We sometimes speak about people breaking God’s laws. I want you to understand that that is not accurate. We never break God’s laws. God’s laws break us. This is true in the physical realm, where no one ever yet broke the law of gravity. A person can step out of a fourth floor window, what happens? They don’t break the law of gravity, the law of gravity breaks them. And that’s exactly how it is in this matter of sexual relationships. We don’t break God’s laws. God’s laws break us.

The essence of lust is using a human personality as a means, not appreciating the personality in itself but simply exploiting it for some other purpose. Now God never deals with human personality in this way. God always respects the personality that He himself created.

I want to read you two vivid descriptions of what lust is and what it does. The first is taken from the Bible. The second will be taken from a well-known, secular author. The Bible passage is from Proverbs 7:6–27. I am reading from The Living Bible.

“I was looking out the window of my house one day, and saw a simple-minded lad, a young man lacking common sense, walking at twilight down the street to the house of this wayward girl, a prostitute. She approached him, saucy and pert, and dressed seductively. She was the brash, coarse type, seen often in the streets and markets, soliciting at every corner for men to be her lovers. She put her arms around him and kissed him, and with a saucy look she said, I’ve decided to forget our quarrel! I was just coming to look for you and here you are! My bed is spread with lovely, colored sheets of finest linen imported from Egypt, perfumed with myrrh, aloes and cinnamon. Come on, let’s take our fill of love until morning, for my husband is away on a long trip. He has taken a wallet full of money with him, and won’t return for several days.’ So she seduced him with her pretty speech, her coaxing and her wheedling, until he yielded to her. He couldn’t resist her flattery. He followed her as an ox going to the butcher, or as a stag that is trapped, waiting to be killed with an arrow through its heart. He was as a bird flying into a snare, not knowing the fate awaiting it there. Listen to me, young men, and not only listen but obey: don’t let your desires get out of hand; don’t let yourself think about her. Don’t go near her; stay away from where she walks, lest she tempt you and seduce you. For she has been the ruin of multitudes—a vast host of men have been her victims. If you want to find the road to hell, look for her house.”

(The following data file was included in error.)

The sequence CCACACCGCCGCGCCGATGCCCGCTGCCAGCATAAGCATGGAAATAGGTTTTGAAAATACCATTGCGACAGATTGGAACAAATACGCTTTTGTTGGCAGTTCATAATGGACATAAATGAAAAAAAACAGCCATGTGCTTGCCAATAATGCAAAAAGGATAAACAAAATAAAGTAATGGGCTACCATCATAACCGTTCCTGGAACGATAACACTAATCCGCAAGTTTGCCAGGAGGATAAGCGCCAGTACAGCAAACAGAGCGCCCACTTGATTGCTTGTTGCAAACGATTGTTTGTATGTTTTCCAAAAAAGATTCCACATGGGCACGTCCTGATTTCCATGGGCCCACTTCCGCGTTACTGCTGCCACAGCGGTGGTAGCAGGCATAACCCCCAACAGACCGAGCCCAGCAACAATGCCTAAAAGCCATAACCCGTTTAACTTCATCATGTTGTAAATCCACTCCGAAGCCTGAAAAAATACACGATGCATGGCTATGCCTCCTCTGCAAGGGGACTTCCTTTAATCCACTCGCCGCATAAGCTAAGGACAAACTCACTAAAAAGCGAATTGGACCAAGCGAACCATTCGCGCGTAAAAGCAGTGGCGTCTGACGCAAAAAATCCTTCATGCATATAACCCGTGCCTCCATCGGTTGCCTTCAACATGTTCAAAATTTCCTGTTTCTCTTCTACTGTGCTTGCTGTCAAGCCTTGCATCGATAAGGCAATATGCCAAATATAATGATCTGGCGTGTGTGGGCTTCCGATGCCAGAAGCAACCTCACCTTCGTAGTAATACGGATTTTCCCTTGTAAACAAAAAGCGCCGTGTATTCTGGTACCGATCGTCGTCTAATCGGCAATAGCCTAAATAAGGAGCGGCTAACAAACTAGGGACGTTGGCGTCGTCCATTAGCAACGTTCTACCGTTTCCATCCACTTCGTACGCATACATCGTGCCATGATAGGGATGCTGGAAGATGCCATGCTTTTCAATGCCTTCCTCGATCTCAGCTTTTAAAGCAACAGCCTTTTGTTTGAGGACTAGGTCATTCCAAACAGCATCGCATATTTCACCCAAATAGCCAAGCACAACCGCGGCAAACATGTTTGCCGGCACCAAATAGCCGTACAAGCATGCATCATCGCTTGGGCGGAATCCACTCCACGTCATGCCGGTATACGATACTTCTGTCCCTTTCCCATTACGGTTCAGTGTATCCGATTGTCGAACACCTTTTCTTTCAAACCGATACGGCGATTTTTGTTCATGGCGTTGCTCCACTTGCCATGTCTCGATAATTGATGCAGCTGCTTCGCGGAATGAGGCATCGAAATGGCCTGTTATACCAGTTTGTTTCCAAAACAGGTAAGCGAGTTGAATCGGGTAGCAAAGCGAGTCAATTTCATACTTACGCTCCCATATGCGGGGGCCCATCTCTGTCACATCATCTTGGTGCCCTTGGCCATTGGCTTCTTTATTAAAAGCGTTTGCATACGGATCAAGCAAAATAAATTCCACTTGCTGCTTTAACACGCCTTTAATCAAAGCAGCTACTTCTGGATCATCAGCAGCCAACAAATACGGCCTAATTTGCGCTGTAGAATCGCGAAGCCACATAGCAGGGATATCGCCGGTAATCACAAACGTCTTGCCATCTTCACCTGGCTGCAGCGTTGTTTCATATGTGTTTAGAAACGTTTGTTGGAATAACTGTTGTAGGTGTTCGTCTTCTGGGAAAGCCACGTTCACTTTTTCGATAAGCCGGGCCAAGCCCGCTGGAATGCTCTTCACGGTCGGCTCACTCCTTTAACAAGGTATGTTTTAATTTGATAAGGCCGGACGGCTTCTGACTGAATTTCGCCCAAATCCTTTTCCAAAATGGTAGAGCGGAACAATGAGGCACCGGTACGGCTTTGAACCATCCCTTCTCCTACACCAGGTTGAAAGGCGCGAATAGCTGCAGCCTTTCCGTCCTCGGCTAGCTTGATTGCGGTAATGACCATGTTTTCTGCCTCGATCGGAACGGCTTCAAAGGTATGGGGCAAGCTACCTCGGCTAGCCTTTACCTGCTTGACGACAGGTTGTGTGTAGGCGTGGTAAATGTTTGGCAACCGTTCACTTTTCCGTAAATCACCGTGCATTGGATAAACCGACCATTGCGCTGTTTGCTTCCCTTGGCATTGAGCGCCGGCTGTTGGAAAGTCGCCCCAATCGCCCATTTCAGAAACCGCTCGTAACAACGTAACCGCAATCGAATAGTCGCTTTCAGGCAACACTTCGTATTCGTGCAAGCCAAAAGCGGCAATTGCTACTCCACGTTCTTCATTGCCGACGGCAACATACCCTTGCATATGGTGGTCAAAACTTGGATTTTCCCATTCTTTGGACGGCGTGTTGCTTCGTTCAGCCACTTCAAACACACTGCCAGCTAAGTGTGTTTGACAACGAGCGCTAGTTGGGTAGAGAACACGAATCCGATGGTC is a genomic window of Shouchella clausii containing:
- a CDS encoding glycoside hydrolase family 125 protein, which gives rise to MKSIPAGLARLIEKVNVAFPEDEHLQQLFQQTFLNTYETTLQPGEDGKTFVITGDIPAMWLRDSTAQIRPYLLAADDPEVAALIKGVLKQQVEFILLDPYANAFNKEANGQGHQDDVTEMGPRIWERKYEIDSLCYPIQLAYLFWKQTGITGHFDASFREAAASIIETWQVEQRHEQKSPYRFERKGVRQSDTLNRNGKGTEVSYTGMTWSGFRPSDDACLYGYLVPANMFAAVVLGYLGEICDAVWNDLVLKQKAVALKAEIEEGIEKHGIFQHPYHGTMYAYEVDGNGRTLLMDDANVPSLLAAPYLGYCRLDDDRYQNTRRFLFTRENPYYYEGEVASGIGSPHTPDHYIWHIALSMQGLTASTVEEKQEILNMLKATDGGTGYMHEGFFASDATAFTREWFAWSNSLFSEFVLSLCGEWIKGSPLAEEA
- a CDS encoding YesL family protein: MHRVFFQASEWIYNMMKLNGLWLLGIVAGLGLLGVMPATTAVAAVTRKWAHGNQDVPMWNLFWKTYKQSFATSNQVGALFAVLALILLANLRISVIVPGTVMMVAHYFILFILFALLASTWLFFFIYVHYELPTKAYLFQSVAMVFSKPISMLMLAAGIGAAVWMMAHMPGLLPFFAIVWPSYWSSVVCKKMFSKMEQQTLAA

That’s plain speaking but it’s the truth. Now, you might say, “Well, that’s religious. That’s the way religious people think,” but I want to tell you the words of another man, one of the greatest masters of the English language: William Shakespeare. Shakespeare was not, as far as we know, a religious man, but he was a master of descriptive language and a very accurate observer of human life. This is what Shakespeare has to say in one of his sonnets on lust. I don’t think anybody has ever described lust more vividly or accurately than this.

The expense of spirit and the waste of shame
Is lust in action, and till action, lust
Is perjur’d, murderous, bloody, full of blame,
Savage, extreme, rude, cruel, not to trust,
Enjoy’s no sooner but despised straight,
Past reason hated, as a swallowed bait,
On purpose laid to make the taker mad:
Mad in pursuit, and in possession so,
Had, having, and in quest to have, extreme,
A bliss in proof, and prov’d, a very woe,
Before, a joy propos’d, behind, a dream;
All this the world well knows, yet none knows well
To shun the heaven that leads men to this hell.

Let me read you those last two lines again:

All this the world well knows, yet none knows well
To shun the heaven that leads men to this hell.

What do you say about that kind of heaven that leads men to hell? My answer is: it’s a false heaven. It’s a counterfeit. It’s the devil’s and it leads you to destruction. How can you escape that hell? Shakespeare says, “No one knows well to sun the heaven that leads men to this hell.” Today I’m telling you how you can shun that heaven, that false heaven, the false heaven of deceptive lust. The answer is simple: Order your life according to God’s law. Accept what God says about the sanctity of the body, the sanctity of marriage. Let marriage be honorable in all, the bed undefiled. Don’t sin against your own body by immorality. God is right. He tells us the truth. He sets these fences and boundaries to our conduct for our own good. We only rebel against them to our own destruction.

Well, that’s all for today. I’ll be back again with you tomorrow at the same time. Tomorrow I’ll be speaking about the roles of husband and wife in marriage, the special contribution that each party makes to the total relationship.